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Wilkinson v. Behringer

New Jersey Supreme Court

Decided: January 22, 1937.


On appeal from the Supreme Court.

For the plaintiff-appellant, Rabinowitz & Rabinowitz.

For the defendants-respondents, Lehlbach, Johnson & Ormond.


[118 NJL Page 5]

The opinion of the court was delivered by

WELLS, J. This is plaintiff's appeal from a judgment of the Supreme Court, affirming a judgment of no cause of

[118 NJL Page 6]

action entered in the District Court of the Second Judicial District of the county of Essex in favor of the defendants.

The agreed state of facts show that on December 22d, 1933, the defendants, Behringers, as owners, and the Phoenix Building Company, hereinafter called the contractor, entered into a contract for the erection of a dwelling at Essex Fells. The contract price was originally $10,200, and was later supplemented in the amount of $278 for extra work, making a total of $10,478. This contract was duly filed in the office of the clerk of Essex county.

As part payment of the contract price, the defendants were to convey to the contractor the equity in certain premises known as No. 54 Hillcrest road, West Caldwell, of an agreed value of $3,200; balance of $7,278 in cash. Payment was to be made under the terms of the contract as follows:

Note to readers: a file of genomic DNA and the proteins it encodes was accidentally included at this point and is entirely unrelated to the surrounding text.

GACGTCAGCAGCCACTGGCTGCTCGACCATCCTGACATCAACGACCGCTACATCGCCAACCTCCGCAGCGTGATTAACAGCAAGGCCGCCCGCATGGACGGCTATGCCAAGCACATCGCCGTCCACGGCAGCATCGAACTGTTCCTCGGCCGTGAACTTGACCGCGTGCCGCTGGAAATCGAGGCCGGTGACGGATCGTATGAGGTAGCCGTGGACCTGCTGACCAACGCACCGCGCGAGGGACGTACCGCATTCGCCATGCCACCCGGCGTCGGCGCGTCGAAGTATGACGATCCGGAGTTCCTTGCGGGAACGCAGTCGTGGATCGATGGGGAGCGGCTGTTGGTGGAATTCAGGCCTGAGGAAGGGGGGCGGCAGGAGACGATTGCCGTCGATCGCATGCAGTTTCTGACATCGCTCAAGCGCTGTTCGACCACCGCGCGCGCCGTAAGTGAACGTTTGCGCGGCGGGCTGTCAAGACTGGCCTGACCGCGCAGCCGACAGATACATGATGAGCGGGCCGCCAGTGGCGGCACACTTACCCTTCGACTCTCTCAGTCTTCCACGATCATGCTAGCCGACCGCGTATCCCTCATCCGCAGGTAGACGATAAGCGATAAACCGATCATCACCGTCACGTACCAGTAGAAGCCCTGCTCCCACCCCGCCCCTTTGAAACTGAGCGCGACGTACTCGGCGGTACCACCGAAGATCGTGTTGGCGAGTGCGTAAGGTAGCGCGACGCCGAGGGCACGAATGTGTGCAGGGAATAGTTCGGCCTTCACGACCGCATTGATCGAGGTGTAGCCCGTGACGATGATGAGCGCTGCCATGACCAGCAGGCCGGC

1. Upon the completion of a certain portion of the work, a certificate of the architect was to be issued showing the amount then due. There was then to be paid to the contractor the difference between the amount certified and $3,200.

2. On the last day of each month thereafter an architect's certificate was to be issued, showing the value of labor and material furnished for that month. Of this amount the contractor was to receive eighty-five per cent., plus any sum (fifteen per cent.) withheld from the amount certified as due the previous month.

3. Final payment was to be made within thirty days after issuance of the architect's certificate of completion, and was to consist of the "deeding of the Hillcrest road property" by the defendants to the contractor as above mentioned.

On October 1st, 1934, the contractor and the plaintiff, Wilkinson, entered into a subcontract for certain tile work to be done on said dwelling, at an agreed price of $500. The plaintiff completed his work as stipulated, and had been paid thereon the amount of $50 at the time this action was instituted.

In accordance with the general contract, the defendants paid prior to December 15th, 1934, to the contractor $6,001.33. There was also paid December 15th, 1934, to one Slayback

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& VanOrder Company $400, upon an order for $500 issued by the general contractor June 27th, 1934.

On December 22d, 1934, the contractor abandoned the work, no cause therefor appearing in the agreed state of facts. At this time there was payable by the defendants a total of $1,000 upon orders in favor of Slayback & VanOrder Company and Appazetto and Romagnoli, and a guarantee extended to one Tuttle Brothers. This amount was paid after the institution of this action.